This four-part story presents Hellboy’s origin and then transitions to an account of how Rasputin attempts to co-opt an adult Hellboy in service to the Russian mystic’s demonic master. That sounds disjointed, but it’s not because Rasputin is integrally involved in Hellboy’s origin. Movie fans may notice that that description mirrors the plot of the first Ron Perlman “Hellboy” movie (2004.) It does, and this volume serves as an influence on that movie (also, the bound collection of the component issues was issued in conjunction with the movie debut.) That said, one shouldn’t be concerned that one will get a repeat of the same — the connection is largely limited to the broad-brush strokes of the story. The opening (Hellboy’s origin story) shares common visual and narrative elements with the movie, but beyond the origin story the two stories diverge. The middle act shares little in common other than a few Easter eggs. The conclusion has some visual and narrative similarity, but not nearly so much as the opening.
For those who have no idea what the blazes I’ve been going on about, Hellboy is a comic book superhero in the form of a demon-child who was summoned to Earth during World War II through the activities of Rasputin in conjunction with a Nazi agency dealing in the occult. [The Nazis hope it will allow them to turn the tides of the war, but Rasputin has his own plans.] The British-American scientist (Professor Bruttenholm) who finds Hellboy raises him. As a grown man, Hellboy becomes a “paranormal researcher” – i.e. he fights supernatural threats. He works as a team with Liz Sherman (a pyrokinetic woman) and Abe Sapien (a fish-man,) under the direction of Professor Bruttenholm. [Though, while Hellboy ages slowly – or stopped aging as an adult, the Professor is quite elderly by the time this story begins.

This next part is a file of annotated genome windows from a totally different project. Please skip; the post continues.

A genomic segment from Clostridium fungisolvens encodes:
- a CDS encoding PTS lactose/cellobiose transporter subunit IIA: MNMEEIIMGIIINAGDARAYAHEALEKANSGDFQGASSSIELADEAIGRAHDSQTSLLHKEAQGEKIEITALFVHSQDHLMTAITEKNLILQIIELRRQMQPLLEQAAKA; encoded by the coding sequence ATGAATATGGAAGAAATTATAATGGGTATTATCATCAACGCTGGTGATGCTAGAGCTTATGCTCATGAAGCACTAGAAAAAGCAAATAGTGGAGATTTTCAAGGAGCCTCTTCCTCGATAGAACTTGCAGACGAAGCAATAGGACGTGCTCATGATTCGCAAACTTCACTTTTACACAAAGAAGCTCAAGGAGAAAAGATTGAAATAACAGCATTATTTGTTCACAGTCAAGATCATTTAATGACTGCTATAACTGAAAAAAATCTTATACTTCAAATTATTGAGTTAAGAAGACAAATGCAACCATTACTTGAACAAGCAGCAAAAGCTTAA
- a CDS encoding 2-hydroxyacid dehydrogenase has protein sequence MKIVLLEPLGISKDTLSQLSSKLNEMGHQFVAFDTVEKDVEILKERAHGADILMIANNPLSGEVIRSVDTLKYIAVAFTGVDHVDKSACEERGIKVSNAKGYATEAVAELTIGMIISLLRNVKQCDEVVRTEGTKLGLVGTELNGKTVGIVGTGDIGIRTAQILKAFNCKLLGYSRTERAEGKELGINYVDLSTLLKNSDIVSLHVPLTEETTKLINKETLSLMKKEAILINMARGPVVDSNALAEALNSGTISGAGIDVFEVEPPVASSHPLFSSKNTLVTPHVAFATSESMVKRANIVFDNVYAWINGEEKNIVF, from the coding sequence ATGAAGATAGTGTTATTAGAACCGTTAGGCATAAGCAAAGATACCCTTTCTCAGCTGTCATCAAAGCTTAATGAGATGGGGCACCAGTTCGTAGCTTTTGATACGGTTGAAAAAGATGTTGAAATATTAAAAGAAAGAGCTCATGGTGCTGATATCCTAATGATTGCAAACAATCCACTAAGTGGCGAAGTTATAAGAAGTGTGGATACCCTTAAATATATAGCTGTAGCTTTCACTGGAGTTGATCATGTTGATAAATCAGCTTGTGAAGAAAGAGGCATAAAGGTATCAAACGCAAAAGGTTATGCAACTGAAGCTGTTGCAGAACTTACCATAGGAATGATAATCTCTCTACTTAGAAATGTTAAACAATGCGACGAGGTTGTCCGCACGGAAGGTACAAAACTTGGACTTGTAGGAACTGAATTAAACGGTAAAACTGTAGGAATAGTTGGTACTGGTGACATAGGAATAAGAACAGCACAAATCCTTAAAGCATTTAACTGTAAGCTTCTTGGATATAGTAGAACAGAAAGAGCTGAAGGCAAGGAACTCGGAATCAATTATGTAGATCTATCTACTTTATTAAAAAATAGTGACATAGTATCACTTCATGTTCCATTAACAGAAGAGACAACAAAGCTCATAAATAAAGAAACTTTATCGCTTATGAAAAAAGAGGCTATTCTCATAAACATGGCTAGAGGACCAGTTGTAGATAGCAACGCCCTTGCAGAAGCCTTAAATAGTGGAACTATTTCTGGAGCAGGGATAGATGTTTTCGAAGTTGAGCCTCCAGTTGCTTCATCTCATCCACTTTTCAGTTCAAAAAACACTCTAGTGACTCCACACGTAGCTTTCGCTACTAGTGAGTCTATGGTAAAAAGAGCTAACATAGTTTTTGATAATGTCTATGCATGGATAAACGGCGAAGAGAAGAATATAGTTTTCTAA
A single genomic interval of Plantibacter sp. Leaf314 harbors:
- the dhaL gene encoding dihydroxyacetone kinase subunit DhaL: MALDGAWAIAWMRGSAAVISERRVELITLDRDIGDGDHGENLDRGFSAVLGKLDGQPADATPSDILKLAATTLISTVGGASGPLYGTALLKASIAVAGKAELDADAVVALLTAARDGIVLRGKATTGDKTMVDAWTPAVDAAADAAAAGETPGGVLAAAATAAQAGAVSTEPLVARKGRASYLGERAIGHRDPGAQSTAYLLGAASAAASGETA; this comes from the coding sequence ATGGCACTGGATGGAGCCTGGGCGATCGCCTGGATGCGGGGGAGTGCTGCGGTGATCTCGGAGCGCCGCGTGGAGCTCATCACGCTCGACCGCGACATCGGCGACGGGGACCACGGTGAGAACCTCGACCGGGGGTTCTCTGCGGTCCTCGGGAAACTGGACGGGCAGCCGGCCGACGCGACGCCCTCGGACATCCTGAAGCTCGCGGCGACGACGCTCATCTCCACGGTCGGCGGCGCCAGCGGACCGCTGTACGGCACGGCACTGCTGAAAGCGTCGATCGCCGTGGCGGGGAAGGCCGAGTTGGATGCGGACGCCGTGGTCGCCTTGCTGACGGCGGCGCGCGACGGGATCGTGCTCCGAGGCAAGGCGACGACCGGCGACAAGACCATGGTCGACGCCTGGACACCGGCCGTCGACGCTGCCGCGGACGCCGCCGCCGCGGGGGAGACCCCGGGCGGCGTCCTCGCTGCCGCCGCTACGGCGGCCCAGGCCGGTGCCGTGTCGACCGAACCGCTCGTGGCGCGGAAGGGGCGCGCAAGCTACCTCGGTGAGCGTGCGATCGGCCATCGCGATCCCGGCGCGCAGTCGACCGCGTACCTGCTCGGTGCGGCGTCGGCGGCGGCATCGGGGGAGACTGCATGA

The central question of this series is nature versus nurture amped to eleven – i.e. whether someone born to such a bleak fate as demonhood can be redeemed by a good upbringing and positive role models. What is created is a character who is rough around the edges but abundantly aware that he has more to worry about than most with respect to tilting toward the dark-side [and that the fate of all who he loves does as well.]
If you’re interested in the character of Hellboy and his “band of misfits,” this volume is the perfect place to start. I think there is a reason the movie drew particularly heavily on the origin story panels – Mignola does a fantastic job of creating a unique and engaging character. If you’re a reader of comic books, I’d highly recommend this one.